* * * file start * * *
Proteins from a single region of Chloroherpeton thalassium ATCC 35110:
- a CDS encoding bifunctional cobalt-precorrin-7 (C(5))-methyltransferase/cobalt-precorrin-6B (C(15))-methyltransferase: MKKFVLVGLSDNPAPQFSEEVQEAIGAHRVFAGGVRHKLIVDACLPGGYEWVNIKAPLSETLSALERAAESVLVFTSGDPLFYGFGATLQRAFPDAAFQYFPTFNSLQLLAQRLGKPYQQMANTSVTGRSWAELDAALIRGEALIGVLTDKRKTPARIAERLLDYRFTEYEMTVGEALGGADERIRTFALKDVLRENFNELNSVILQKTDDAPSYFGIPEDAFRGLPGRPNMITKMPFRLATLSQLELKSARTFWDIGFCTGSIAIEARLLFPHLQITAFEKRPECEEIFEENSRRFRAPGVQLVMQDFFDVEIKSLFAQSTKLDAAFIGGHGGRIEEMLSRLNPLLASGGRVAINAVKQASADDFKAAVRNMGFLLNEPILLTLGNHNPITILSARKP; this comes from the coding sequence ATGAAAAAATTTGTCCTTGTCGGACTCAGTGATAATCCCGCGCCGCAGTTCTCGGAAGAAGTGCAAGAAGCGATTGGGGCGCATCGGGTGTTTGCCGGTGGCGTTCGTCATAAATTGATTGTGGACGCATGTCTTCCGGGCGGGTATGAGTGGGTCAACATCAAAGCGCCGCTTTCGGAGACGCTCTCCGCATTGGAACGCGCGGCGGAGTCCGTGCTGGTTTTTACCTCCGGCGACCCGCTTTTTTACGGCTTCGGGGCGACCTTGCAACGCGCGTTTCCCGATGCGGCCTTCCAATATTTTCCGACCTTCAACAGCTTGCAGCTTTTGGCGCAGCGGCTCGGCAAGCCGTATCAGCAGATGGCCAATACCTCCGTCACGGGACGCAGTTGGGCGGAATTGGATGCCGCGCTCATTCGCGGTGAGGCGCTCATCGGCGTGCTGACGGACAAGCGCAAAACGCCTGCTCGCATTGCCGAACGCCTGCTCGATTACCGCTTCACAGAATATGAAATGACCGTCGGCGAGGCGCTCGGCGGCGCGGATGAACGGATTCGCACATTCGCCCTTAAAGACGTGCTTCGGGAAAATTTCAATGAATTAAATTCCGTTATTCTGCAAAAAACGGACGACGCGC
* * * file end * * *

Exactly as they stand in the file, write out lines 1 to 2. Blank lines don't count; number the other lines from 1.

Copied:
Proteins from a single region of Chloroherpeton thalassium ATCC 35110:
- a CDS encoding bifunctional cobalt-precorrin-7 (C(5))-methyltransferase/cobalt-precorrin-6B (C(15))-methyltransferase: MKKFVLVGLSDNPAPQFSEEVQEAIGAHRVFAGGVRHKLIVDACLPGGYEWVNIKAPLSETLSALERAAESVLVFTSGDPLFYGFGATLQRAFPDAAFQYFPTFNSLQLLAQRLGKPYQQMANTSVTGRSWAELDAALIRGEALIGVLTDKRKTPARIAERLLDYRFTEYEMTVGEALGGADERIRTFALKDVLRENFNELNSVILQKTDDAPSYFGIPEDAFRGLPGRPNMITKMPFRLATLSQLELKSARTFWDIGFCTGSIAIEARLLFPHLQITAFEKRPECEEIFEENSRRFRAPGVQLVMQDFFDVEIKSLFAQSTKLDAAFIGGHGGRIEEMLSRLNPLLASGGRVAINAVKQASADDFKAAVRNMGFLLNEPILLTLGNHNPITILSARKP; this comes from the coding sequence ATGAAAAAATTTGTCCTTGTCGGACTCAGTGATAATCCCGCGCCGCAGTTCTCGGAAGAAGTGCAAGAAGCGATTGGGGCGCATCGGGTGTTTGCCGGTGGCGTTCGTCATAAATTGATTGTGGACGCATGTCTTCCGGGCGGGTATGAGTGGGTCAACATCAAAGCGCCGCTTTCGGAGACGCTCTCCGCATTGGAACGCGCGGCGGAGTCCGTGCTGGTTTTTACCTCCGGCGACCCGCTTTTTTACGGCTTCGGGGCGACCTTGCAACGCGCGTTTCCCGATGCGGCCTTCCAATATTTTCCGACCTTCAACAGCTTGCAGCTTTTGGCGCAGCGGCTCGGCAAGCCGTATCAGCAGATGGCCAATACCTCCGTCACGGGACGCAGTTGGGCGGAATTGGATGCCGCGCTCATTCGCGGTGAGGCGCTCATCGGCGTGCTGACGGACAAGCGCAAAACGCCTGCTCGCATTGCCGAACGCCTGCTCGATTACCGCTTCACAGAATATGAAATGACCGTCGGCGAGGCGCTCGGCGGCGCGGATGAACGGATTCGCACATTCGCCCTTAAAGACGTGCTTCGGGAAAATTTCAATGAATTAAATTCCGTTATTCTGCAAAAAACGGACGACGCGC